Meli visits the 3rd Annual Ohio 24-Hour Shock Around the Clock Horror Marathon

For many horror lit junkies, our love of the genre transcends the written medium. If you’re like me, this macabre obsession started with movie marathons featuring B-movie monsters, slashers, and after-hours sleaze. A little over a week ago, I attempted to recreate the excitement of the horror movie all-nighters of my youth at the 3rd Annual Ohio 24-Hour Shock Around the Clock Horror Marathon, an all-day event masterminded by veteran Nightmarathoners Bruce Bartoo and Joe Neff. From noon on October 15th to noon October 16th I put my eyes and bum to the test, along with over two-hundred other film fanatics, at Columbus’ Grandview Theater with a viewing of 11 films in 24-hours. From classic to current and ultra-violent to atmospheric, Shock Around the Clock screened a wide range of horror films that all offered their own unique perspective on a truly diverse genre. As a longtime fan that has never been to a horror convention or really shared this passion with other fans outside of online message boards, Shock Around the Clock was like my own religious pilgrimage, a chance to renew my faith in my oldest and most beloved pastime – watching horror movies!

The 3rd Annual Shock Around the Clock was technically the 15th Annual Marathon. With seven 24-hour marathons at the Drexel Theater, five at Studio 35, and several more 12-hour all-nighters at the Grandview, this annual event has attracted over two-hundred brave souls for more than 20 years. While every year boasts a new lineup of movies and new audience members one thing remains the same; not everything will go according to plan. Movies that were scheduled to show may not; a feature not originally scheduled may make a surprise appearance; and there could be any number of technical difficulties to skew the timeline, but that just adds to the charm of the event. To paraphrase one audience member, the technical problems and hiccups that come with screening 35mm prints at an event like this just add to the warmth of the experience.

If this sounds like your idea of a perfect 24 hours, but you still have questions, here is a rundown of the Marathon from a first time survivor.

Each person requires something different in their Marathon survival kit, but for me a blanket and pillow was absolutely essential for maximum comfort. There I am pictured to the right, pillow and blanket in hand, waiting in line to get in. Of course, no matter who you are you need to stay replenished with food and water. You’re allowed to bring backpacks and they won’t be searched, but I highly recommend snacking on food and drink from the concession stand. By supporting the theater that hosts the event you help ensure that there will be another one the following year. Don’t forget to tip graciously because the Grandview Theater staff and Marathon volunteers work their butts off to keep the audience replenished. And don’t worry, if you need to have a real meal your ticket gives you the freedom to come and go as you please, so there’s an opportunity to dine at any number of establishments nearby. There’s usually a film you’ve seen enough times to miss or a contest you can stand to skip, so that’s the perfect opportunity to dip out for a quick bite.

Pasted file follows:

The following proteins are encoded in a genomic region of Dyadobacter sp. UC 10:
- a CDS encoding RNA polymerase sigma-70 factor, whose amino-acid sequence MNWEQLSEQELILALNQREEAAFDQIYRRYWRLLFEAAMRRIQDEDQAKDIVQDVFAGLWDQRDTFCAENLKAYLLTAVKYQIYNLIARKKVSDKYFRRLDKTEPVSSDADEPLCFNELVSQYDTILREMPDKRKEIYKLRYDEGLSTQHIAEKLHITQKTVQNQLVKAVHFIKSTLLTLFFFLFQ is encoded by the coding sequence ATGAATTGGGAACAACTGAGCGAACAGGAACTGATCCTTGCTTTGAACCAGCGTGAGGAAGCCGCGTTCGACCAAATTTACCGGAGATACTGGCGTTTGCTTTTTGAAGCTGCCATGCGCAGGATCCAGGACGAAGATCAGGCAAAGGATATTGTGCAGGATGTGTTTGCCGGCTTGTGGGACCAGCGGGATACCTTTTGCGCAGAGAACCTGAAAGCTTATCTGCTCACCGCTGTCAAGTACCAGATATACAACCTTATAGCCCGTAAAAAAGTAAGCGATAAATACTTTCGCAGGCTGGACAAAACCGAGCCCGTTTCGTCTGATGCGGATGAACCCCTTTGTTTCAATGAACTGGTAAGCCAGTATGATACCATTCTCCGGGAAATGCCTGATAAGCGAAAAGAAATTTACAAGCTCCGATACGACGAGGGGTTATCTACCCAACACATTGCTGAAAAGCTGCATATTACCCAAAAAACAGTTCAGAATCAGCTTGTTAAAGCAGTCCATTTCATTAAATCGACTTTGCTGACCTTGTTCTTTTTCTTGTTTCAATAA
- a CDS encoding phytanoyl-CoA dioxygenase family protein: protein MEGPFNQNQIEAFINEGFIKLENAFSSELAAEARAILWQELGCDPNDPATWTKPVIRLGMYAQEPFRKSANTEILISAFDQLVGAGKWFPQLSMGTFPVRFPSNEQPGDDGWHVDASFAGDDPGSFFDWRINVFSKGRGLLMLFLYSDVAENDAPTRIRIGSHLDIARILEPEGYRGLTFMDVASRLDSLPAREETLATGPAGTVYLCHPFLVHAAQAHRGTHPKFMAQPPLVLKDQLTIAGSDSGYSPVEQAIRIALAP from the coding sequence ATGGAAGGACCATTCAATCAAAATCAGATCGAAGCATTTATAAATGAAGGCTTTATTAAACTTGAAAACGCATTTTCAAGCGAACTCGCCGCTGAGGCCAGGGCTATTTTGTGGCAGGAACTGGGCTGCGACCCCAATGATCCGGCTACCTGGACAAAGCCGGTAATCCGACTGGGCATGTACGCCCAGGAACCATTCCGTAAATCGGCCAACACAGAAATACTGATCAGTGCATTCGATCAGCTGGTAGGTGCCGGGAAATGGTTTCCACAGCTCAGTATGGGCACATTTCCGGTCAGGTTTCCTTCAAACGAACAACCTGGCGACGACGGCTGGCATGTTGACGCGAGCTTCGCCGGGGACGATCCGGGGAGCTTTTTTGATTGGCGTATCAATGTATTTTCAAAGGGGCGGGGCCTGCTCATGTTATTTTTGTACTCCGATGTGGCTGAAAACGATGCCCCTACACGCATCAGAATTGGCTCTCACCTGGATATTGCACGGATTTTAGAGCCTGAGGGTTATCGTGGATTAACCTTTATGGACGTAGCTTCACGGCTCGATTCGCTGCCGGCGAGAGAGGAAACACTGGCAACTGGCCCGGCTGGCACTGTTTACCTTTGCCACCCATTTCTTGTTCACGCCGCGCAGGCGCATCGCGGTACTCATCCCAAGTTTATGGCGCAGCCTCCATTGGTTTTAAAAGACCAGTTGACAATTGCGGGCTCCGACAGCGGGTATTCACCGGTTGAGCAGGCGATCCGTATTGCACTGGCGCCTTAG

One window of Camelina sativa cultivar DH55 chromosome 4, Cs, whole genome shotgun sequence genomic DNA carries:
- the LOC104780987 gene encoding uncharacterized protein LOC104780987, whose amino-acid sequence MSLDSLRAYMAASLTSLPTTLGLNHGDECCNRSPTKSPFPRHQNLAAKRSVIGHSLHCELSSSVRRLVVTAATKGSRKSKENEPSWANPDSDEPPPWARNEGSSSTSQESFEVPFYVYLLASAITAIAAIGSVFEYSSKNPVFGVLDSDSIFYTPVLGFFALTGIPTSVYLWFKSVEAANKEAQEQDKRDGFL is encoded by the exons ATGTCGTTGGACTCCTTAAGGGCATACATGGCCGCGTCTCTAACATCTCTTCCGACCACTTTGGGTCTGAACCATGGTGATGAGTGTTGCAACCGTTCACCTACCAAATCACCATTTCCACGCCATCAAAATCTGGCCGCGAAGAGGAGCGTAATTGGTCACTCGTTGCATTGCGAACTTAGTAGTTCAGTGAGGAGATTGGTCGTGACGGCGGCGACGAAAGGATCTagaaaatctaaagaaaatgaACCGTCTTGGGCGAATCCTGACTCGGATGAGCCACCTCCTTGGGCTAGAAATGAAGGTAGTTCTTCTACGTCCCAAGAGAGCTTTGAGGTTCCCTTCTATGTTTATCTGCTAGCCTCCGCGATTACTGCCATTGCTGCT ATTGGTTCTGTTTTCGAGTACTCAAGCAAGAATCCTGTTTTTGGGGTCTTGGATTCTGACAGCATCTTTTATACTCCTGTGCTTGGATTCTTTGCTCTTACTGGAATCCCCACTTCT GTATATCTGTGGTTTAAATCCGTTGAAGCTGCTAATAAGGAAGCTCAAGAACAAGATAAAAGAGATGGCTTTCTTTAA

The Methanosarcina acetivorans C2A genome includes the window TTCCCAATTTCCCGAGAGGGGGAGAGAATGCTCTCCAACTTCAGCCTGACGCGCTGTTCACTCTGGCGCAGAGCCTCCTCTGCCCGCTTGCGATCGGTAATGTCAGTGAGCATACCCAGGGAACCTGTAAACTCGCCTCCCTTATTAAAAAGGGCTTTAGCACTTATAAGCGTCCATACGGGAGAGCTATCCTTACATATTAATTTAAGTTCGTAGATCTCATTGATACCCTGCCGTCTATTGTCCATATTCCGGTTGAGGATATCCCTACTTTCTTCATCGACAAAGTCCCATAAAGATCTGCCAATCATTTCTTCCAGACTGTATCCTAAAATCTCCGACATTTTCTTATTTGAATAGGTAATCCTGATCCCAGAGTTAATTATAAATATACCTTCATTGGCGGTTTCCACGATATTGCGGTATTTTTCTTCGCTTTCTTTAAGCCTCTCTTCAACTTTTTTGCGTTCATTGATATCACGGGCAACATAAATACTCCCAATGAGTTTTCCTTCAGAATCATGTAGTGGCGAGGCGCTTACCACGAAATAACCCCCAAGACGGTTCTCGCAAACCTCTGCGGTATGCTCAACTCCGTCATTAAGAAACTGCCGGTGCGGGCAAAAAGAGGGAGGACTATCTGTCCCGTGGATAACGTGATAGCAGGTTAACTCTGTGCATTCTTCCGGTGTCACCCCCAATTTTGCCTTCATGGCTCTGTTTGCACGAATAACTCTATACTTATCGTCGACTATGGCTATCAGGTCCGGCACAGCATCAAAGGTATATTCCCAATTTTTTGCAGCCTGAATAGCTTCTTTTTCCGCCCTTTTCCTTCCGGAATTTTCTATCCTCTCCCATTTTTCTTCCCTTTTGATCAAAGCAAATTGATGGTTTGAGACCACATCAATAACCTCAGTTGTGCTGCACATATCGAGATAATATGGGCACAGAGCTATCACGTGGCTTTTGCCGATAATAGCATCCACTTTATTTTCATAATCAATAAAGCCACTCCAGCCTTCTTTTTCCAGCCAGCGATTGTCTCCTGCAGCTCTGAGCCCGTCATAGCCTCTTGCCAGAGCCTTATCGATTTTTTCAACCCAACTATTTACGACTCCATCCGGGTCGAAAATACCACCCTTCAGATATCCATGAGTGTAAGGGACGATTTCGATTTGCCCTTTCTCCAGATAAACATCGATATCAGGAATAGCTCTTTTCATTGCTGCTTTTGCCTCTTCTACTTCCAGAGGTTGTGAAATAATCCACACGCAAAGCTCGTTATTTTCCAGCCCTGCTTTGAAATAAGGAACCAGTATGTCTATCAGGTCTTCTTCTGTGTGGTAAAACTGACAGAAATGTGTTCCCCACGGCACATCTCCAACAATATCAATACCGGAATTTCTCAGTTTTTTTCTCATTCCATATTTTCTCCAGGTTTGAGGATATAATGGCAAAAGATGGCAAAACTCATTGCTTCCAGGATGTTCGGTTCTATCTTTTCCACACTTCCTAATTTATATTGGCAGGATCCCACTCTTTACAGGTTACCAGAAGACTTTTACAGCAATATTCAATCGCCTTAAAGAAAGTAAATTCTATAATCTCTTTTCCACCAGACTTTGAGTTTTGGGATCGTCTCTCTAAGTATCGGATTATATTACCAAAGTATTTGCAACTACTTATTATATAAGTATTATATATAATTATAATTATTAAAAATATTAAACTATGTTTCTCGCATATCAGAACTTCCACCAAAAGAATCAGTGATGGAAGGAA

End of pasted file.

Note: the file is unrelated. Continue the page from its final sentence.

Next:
Good friends may not be a necessity, but they will definitely enhance the experience and increase your chances of survival. I couldn’t talk anyone into taking the challenge, so I went to the event solo. Luckily, as I was waiting in line for snacks before the start of the first movie I bumped into a friend from the Rue Morgue message board and Marathon veteran Owen Garth. The Marathon would not have been as enjoyable without Garth’s hilarious riffs on some of the movies, invaluable tips for survival, and failed attempts to keep me awake. Check out the pic to the left of us outside the venue about the second film in, still bright-eyed and bushy-tailed! Even if you can’t find someone to join you keep in mind you will be surrounded by fans who are all there for the same reason, to watch a crap ton of horror movies! The patrons are friendly and in good spirits, so no matter what you’re bound to have a good time.

Now for the important part – the movies! This year opened with a 35mm screening of Robert Wiene’s The Cabinet of Dr. Caligari (1920) with a live score by Columbus’ own Sue Harshe, a founding member of Scrawl. The classic black & white Expressionist film was the perfect opener. It’s precisely this type of dream-like, atmospheric film that can be your undoing if played later in the marathon, but being in the first slot I had no problem soaking it all in.

Roger Corman’s The Pit and the Pendulum (1961) followed, but what was supposed to be a beautifully restored 35mm color print turned out to be a black & white version that may have even screened back in 1989 at the 12-Hour Marathon Night of the Living Drexel. Still, quality notwithstanding, nothing beats watching a Vincent Price classic with two-hundred of your closest friends! As a consolation, The Pit and the Pendulum was bookended by a number of Vincent Price trailers, which included old favorites and weird rarities, all in chronological order.